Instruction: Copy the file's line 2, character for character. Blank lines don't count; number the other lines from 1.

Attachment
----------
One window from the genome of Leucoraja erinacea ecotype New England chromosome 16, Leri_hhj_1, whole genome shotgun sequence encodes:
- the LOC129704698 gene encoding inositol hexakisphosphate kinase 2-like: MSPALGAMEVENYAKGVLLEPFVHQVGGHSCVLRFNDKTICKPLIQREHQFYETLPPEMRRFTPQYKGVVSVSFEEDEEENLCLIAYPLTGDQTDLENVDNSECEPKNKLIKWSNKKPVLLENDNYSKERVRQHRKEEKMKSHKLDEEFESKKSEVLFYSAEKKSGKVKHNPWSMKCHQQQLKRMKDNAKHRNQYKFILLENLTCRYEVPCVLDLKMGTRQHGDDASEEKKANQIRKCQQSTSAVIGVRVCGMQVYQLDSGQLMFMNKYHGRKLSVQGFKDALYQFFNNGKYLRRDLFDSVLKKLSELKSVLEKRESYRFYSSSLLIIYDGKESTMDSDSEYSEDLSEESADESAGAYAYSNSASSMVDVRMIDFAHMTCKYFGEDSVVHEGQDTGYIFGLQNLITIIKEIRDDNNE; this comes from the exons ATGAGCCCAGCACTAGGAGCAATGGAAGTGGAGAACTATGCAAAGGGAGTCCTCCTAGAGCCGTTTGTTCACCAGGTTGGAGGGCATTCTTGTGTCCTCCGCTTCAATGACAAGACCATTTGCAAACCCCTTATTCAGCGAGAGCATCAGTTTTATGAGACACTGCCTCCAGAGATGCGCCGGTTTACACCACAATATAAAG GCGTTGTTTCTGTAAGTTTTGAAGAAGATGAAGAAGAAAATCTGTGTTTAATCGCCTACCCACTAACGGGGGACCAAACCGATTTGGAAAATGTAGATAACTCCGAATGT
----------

- the LOC129704698 gene encoding inositol hexakisphosphate kinase 2-like: MSPALGAMEVENYAKGVLLEPFVHQVGGHSCVLRFNDKTICKPLIQREHQFYETLPPEMRRFTPQYKGVVSVSFEEDEEENLCLIAYPLTGDQTDLENVDNSECEPKNKLIKWSNKKPVLLENDNYSKERVRQHRKEEKMKSHKLDEEFESKKSEVLFYSAEKKSGKVKHNPWSMKCHQQQLKRMKDNAKHRNQYKFILLENLTCRYEVPCVLDLKMGTRQHGDDASEEKKANQIRKCQQSTSAVIGVRVCGMQVYQLDSGQLMFMNKYHGRKLSVQGFKDALYQFFNNGKYLRRDLFDSVLKKLSELKSVLEKRESYRFYSSSLLIIYDGKESTMDSDSEYSEDLSEESADESAGAYAYSNSASSMVDVRMIDFAHMTCKYFGEDSVVHEGQDTGYIFGLQNLITIIKEIRDDNNE; this comes from the exons ATGAGCCCAGCACTAGGAGCAATGGAAGTGGAGAACTATGCAAAGGGAGTCCTCCTAGAGCCGTTTGTTCACCAGGTTGGAGGGCATTCTTGTGTCCTCCGCTTCAATGACAAGACCATTTGCAAACCCCTTATTCAGCGAGAGCATCAGTTTTATGAGACACTGCCTCCAGAGATGCGCCGGTTTACACCACAATATAAAG GCGTTGTTTCTGTAAGTTTTGAAGAAGATGAAGAAGAAAATCTGTGTTTAATCGCCTACCCACTAACGGGGGACCAAACCGATTTGGAAAATGTAGATAACTCCGAATGT